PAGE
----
Great articles on other sites
- Unless kids are working, coding should not be taught: Abbott | ZDNet
- CSIRO, NICTA merger could cost 200 jobs - Training & Development - News - iTnews.com.au
- Sydney Opal card travel history can be accessed by police
- NBN analysis 'like foxes reviewing the hen house': Clare
- Call made to end inflight phone ban
- Australian government undoing profit shifting clamp down: Labor
- National security law reforms
- Victorian Government calls for contributions to shape Victoria’s digital economy
- Will IBM pip Azure at the Aussie cloud post?
- Competition watchdog should break up Foxtel monopoly: Ludlam
News - Written by Renai LeMay on Thursday, September 26, 2013 13:02 - 4 Comments
A prince in his prime: Why Simon Hackett should be on the NBN board
full opinion/analysis by Renai LeMay
26 September 2013
If Malcolm Turnbull is serious about making sure all Australians quickly get access to affordable, high-speed broadband, there is one man he must consider appointing to the board of NBN Co: The entrepreneur who was instrumental in bringing Australians broadband in the first place. Australia’s own Gordon Freeman; a giant who looms large in the telecommunications annals; an outside-the-box innovator; the thinking man’s NBN board director. Internode founder Simon Hackett.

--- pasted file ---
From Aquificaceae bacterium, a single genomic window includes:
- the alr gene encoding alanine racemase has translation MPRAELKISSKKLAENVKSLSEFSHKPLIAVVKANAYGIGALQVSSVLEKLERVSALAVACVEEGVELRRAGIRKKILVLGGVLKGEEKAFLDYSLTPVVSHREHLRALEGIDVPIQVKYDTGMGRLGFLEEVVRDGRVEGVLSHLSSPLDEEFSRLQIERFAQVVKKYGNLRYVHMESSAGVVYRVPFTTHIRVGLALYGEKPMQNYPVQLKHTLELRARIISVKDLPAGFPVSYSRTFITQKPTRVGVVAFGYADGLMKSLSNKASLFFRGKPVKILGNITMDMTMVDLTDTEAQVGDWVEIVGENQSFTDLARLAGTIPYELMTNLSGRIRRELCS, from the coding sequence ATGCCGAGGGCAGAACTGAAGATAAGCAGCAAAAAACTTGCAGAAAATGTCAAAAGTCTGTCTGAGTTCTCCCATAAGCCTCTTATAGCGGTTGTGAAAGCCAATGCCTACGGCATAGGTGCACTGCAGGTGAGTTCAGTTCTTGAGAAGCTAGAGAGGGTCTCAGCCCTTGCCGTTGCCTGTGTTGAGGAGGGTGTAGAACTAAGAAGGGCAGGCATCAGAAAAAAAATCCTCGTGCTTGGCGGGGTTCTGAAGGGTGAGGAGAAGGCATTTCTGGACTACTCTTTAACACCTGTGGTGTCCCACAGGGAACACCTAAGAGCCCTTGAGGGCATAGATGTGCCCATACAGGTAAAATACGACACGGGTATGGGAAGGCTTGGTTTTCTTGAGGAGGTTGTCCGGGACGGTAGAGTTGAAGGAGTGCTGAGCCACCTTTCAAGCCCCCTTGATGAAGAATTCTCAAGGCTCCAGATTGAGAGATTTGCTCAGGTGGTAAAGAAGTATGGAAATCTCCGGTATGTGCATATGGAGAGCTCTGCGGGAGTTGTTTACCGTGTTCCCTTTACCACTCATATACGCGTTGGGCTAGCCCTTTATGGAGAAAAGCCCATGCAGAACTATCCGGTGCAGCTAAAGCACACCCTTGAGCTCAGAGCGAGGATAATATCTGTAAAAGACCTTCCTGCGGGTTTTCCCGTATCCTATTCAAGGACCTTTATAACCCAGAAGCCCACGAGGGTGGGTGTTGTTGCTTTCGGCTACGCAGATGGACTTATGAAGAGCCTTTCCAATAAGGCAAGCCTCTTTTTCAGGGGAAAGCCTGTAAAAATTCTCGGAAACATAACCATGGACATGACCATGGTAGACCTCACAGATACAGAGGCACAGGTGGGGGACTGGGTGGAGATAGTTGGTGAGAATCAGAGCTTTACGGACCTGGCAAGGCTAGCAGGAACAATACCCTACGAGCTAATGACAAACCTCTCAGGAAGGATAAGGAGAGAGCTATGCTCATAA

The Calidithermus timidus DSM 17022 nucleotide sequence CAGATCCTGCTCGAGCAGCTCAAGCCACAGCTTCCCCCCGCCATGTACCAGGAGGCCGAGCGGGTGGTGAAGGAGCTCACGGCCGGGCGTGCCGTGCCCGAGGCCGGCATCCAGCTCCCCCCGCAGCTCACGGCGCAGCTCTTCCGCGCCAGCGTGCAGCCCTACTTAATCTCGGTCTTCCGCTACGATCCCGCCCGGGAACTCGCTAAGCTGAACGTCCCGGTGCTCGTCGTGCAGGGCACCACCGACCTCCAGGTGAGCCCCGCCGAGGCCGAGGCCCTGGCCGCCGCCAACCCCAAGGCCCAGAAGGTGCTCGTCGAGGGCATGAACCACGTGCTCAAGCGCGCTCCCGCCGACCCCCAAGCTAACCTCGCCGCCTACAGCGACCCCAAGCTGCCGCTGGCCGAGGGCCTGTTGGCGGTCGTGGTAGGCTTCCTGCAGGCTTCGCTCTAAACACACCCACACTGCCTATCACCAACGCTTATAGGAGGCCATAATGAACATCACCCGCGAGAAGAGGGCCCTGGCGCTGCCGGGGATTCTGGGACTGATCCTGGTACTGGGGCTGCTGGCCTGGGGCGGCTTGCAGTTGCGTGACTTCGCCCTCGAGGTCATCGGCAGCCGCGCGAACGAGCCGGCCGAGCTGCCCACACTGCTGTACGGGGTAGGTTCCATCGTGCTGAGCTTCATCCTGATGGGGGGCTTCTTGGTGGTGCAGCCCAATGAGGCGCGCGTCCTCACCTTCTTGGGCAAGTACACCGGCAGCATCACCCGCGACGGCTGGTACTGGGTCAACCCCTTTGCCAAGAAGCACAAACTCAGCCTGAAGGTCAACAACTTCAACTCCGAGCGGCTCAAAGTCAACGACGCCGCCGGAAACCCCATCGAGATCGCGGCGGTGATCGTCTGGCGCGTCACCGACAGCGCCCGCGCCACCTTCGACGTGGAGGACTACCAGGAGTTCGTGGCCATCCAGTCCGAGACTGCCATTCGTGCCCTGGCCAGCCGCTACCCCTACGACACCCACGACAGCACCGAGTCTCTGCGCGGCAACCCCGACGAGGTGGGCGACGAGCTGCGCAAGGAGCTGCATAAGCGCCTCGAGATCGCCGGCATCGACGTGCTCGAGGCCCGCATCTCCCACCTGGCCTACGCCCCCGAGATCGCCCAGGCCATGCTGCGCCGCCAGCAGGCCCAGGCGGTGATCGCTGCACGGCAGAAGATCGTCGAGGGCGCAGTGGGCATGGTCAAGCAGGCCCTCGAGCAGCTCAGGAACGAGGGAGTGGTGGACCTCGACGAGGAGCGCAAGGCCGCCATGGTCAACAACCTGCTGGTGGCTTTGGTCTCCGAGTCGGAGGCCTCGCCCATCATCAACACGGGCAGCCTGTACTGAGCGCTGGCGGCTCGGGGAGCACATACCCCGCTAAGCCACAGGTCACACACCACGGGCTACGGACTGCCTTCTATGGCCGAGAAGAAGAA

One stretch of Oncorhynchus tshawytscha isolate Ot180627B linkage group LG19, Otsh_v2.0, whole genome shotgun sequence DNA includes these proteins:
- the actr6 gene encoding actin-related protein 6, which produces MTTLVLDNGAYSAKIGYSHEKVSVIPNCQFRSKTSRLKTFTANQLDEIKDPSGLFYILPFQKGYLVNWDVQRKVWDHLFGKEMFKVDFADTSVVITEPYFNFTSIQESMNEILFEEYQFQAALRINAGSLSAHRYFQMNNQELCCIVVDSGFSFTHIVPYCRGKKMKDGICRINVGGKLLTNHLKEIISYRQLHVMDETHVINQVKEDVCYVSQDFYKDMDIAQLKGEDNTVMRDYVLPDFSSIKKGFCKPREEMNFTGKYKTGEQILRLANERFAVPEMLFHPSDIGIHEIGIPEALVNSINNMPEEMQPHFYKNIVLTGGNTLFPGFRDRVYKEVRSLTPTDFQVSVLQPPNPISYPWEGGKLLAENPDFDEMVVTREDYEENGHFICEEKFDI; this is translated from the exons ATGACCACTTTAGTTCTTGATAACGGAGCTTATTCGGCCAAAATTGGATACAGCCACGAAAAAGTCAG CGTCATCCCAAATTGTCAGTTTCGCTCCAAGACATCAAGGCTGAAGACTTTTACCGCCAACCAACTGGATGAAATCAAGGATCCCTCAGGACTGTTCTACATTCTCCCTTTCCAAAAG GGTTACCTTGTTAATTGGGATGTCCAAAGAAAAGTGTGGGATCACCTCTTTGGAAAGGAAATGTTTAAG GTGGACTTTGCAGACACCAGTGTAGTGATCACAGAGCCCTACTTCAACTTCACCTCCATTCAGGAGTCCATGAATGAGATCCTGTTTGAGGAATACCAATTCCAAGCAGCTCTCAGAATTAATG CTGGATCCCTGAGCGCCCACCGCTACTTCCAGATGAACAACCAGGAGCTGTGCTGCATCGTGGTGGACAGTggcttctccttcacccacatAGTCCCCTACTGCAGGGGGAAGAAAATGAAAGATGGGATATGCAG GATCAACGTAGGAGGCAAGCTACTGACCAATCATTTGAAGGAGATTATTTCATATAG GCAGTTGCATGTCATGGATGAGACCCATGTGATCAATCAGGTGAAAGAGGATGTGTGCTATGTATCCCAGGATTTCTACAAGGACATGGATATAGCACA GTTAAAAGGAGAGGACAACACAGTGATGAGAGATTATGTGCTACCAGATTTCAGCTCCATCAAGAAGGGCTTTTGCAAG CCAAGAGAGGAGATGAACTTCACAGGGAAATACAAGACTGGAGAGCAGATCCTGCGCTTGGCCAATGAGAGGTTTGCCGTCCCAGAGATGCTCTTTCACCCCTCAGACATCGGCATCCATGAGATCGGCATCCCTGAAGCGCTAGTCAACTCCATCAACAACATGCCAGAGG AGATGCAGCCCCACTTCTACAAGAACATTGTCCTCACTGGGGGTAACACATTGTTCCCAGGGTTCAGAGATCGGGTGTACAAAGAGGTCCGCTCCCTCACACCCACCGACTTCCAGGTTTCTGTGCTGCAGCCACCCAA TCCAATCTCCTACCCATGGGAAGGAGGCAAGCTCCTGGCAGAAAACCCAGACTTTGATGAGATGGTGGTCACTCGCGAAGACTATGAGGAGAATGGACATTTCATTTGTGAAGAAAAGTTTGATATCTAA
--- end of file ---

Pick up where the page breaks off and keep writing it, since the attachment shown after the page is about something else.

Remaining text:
It seems to be almost a daily occurrence at the moment that the mainstream media canvasses new names for executives who should be appointed to help steer the troubled affairs of the National Broadband Network Company.
Although Communications Minister Malcolm Turnbull hasn’t formally confirmed the appointment, pretty much everyone at this point expects that, despite his abject lack of recent or historical experience actually deploying telecommunications networks, former Telstra and Optus CEO Ziggy Switkowski will be appointed sometime next week to lead NBN Co’s board and management team as executive chairman.
With this supposed pillar of stability (who exited both his former telco roles under questionable circumstances) in place, other names are being thrown up in supporting roles.
When it comes to the role of permanent chief executive (a position which also carries with it a board role) to replace NBN Co’s retiring leader Mike Quigley, The Australian newspaper has suggested names such as former Seven executive Rohan Lund, departed NBN Co head of construction Patrick Flannigan and long-time Optus chief Paul O’Sullivan. The Financial Review has canvassed options such as executives from Telstra, BT and New Zealand telco Chorus. And now that Turnbull has asked NBN Co’s board to resign, the speculation has begun about non-executive board directors as well. Today ex-Leighton chief Wal King had his hat involuntarily thrown into the ring.